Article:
Councils in Merseyside have spent over £150,000 on flying staff to Europe and further afield, new figures have revealed.
Information published by the TaxPayers’ Alliance shows the eye-watering amounts spent on flights, with Liverpool City Council having spent by far the most and almost two thirds of the total – over £100,000.
The city council was also listed in the release’s “expensive and peculiar” flights list, paying for journeys to locations such as Kabul in Afghanistan, Somaliland, Basra in Iraq, and Liberia.
And Liverpool, which spent around five times as much as the next Merseyside council (Wirral) on flights, also paid for some of its staff to fly premium economy and others to travel in business class.
Bottom of the spending list during the period covered by the data was St Helens, which spent just under £9,000.
John O’Connell, chief executive of the TaxPayers’ Alliance, said: “Serious questions need to be asked about why Liverpool and Merseyside councils have spent so freely on international travel. Liverpool in particular, who took almost 100 international flights a year, some in business class, should ring alarm bells.
“Whilst there are some legitimate uses for international travel, such as the child protection statutory duties which many Merseyside councils have, use of flights for councils business should be cut down dramatically.”
Here’s a breakdown on how much each council in Merseyside has spent on flights since 2015, from most to least spent:
£100,643.91 including 253 flights to Europe and 37 to the rest of the world. Two of those were in premium economy, while nine were business.
£21,157.04 including nine to Europe.
£19,100.68 including seven and a half (a one-way journey) to Europe and two and a half to the rest of the world.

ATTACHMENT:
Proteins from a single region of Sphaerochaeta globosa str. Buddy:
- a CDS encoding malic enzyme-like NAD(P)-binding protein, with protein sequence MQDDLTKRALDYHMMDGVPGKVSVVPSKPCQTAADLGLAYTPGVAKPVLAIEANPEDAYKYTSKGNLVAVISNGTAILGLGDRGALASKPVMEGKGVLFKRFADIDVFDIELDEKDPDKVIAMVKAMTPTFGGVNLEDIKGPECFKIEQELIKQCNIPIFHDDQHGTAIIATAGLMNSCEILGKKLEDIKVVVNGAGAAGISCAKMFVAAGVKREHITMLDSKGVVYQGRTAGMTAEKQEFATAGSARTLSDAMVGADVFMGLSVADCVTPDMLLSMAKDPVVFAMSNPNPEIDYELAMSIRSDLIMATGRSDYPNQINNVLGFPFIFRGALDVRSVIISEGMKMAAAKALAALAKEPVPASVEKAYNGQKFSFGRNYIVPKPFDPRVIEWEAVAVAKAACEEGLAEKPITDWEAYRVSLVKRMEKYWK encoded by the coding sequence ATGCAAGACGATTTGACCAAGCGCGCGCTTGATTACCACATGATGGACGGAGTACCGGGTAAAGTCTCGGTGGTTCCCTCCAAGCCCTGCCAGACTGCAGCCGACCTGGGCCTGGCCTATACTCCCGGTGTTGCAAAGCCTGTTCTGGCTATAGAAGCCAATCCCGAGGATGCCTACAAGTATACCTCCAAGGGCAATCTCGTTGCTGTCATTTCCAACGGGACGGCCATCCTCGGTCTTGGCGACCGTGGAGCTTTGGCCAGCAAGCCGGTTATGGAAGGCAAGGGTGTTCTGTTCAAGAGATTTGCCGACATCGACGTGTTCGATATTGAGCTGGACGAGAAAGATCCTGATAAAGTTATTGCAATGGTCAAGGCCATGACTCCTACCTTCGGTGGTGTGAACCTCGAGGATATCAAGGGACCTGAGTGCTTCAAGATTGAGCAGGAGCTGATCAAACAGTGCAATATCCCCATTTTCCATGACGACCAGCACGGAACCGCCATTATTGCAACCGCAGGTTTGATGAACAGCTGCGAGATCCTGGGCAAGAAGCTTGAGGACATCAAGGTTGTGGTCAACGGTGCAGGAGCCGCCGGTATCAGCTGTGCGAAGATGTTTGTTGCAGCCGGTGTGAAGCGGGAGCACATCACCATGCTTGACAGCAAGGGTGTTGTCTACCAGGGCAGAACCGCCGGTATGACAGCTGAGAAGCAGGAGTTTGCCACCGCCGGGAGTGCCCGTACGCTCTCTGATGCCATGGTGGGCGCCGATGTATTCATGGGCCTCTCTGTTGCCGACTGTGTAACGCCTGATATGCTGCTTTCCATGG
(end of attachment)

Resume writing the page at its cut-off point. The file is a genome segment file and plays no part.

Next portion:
£12,612.91 including 27 and a half flights to Europe, and two to the rest of the world.
£8,954 including 13 to Europe.
Responding to the comments, a Liverpool City Council spokesman said: “Liverpool is a global city with links around the world and we are regularly invited by partners, Government and other cities to take part in civic, trade and fact-finding missions to develop links, attract investment and create jobs. All of these things are absolutely critical to the current and future success of Liverpool.”
He said the city is currently undergoing a “regeneration boom”, with a record £14bn of development schemes being delivered or in the pipeline.
He added: “We make no apologies for going out and promoting the city around the world. The overwhelming majority of flights are in economy and where possible we always seek the cheapest route.”
A St Helens Council spokeswoman said: “St Helens Council has spent the least amount on flights out of all the Merseyside councils, significantly less than the national average.
“We have made more flights than some other councils, but at a reduced cost, meaning we have been more effective at taking lower cost flights. None of the flights made were at First or Business Class, and we always look to secure the cheapest option.”
A spokesman for Wirral council said: “Flights have only been taken when necessary and they were the best option available.”
Knowsley and Sefton councils were also contacted for comment.
The data, obtained through Freedom of Information requests, revealed that at least £6.7m was spent by English, Welsh and Scottish local authorities on flights, with £29,152 the average.
Tom Houghton , Local Democracy Reporting Service